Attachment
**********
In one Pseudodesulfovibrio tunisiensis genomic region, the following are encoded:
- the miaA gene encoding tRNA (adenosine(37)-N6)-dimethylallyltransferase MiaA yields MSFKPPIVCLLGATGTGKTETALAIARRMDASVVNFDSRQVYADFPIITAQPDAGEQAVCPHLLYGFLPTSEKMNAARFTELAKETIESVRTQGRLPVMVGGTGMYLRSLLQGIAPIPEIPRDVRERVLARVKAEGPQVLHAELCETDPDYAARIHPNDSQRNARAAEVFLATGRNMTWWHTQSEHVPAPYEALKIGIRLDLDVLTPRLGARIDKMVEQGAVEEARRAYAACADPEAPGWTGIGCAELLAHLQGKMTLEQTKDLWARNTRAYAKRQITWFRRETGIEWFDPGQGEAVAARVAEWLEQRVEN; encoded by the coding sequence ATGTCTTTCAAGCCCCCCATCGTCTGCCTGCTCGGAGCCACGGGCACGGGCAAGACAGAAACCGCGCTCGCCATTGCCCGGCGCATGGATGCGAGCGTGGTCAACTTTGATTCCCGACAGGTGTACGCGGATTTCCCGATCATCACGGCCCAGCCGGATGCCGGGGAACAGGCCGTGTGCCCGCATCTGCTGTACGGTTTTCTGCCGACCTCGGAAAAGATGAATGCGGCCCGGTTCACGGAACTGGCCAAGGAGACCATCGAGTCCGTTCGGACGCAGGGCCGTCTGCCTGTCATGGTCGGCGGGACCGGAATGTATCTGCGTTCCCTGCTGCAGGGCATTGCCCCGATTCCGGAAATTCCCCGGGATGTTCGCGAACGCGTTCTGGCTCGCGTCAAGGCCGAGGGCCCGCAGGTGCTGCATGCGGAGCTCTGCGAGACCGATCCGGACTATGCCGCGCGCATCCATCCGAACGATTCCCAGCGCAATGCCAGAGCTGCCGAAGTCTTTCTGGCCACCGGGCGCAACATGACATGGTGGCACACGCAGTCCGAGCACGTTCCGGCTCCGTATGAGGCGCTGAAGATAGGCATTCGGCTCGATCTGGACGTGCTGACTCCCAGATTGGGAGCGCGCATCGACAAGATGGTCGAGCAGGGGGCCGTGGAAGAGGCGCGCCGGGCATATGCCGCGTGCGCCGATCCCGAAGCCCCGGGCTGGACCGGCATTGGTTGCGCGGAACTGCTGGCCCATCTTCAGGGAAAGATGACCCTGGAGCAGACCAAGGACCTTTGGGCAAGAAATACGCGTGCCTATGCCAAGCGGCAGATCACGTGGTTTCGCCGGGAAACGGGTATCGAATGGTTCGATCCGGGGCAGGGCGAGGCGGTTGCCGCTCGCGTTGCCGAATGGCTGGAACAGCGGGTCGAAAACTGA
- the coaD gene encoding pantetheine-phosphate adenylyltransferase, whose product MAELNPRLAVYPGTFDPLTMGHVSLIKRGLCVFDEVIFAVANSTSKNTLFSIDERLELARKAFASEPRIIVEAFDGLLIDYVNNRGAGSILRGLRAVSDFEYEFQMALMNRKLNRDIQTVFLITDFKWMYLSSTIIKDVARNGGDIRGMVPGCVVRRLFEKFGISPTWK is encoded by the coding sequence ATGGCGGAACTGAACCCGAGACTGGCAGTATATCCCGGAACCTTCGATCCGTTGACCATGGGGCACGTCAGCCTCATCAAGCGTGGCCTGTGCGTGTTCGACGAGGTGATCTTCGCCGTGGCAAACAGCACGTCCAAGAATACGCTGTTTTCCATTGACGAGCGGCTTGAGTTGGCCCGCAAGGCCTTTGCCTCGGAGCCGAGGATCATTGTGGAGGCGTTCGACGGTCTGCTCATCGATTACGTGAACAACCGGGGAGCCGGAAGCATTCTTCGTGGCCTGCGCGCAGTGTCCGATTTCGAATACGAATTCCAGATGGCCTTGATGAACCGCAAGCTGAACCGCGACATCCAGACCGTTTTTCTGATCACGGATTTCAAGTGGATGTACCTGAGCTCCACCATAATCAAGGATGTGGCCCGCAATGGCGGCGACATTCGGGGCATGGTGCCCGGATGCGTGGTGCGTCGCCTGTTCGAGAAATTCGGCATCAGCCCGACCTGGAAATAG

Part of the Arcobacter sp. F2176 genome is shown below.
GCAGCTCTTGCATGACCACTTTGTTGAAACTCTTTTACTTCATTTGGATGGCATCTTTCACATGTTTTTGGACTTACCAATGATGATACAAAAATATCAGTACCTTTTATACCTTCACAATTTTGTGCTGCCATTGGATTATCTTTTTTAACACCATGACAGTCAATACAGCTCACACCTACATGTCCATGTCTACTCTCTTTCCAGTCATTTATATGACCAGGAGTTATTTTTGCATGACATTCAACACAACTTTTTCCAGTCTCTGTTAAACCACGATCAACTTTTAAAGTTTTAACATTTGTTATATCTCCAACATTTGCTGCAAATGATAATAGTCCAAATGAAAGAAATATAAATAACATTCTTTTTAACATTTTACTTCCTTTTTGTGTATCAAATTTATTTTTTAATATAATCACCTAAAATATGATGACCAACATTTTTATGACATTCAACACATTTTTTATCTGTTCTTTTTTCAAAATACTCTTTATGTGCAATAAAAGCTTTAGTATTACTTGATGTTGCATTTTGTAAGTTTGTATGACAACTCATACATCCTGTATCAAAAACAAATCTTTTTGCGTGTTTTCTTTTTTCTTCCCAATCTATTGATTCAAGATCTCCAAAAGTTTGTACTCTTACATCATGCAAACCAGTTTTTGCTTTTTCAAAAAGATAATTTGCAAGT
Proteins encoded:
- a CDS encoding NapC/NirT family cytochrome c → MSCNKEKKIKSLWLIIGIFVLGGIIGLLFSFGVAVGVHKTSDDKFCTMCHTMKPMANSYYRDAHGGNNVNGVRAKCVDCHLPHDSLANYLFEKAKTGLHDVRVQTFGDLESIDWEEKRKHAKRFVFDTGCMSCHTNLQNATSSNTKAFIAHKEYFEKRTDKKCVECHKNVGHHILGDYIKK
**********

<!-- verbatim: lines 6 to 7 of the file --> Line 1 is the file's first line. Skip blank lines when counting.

Proteins encoded:
- a CDS encoding NapC/NirT family cytochrome c → MSCNKEKKIKSLWLIIGIFVLGGIIGLLFSFGVAVGVHKTSDDKFCTMCHTMKPMANSYYRDAHGGNNVNGVRAKCVDCHLPHDSLANYLFEKAKTGLHDVRVQTFGDLESIDWEEKRKHAKRFVFDTGCMSCHTNLQNATSSNTKAFIAHKEYFEKRTDKKCVECHKNVGHHILGDYIKK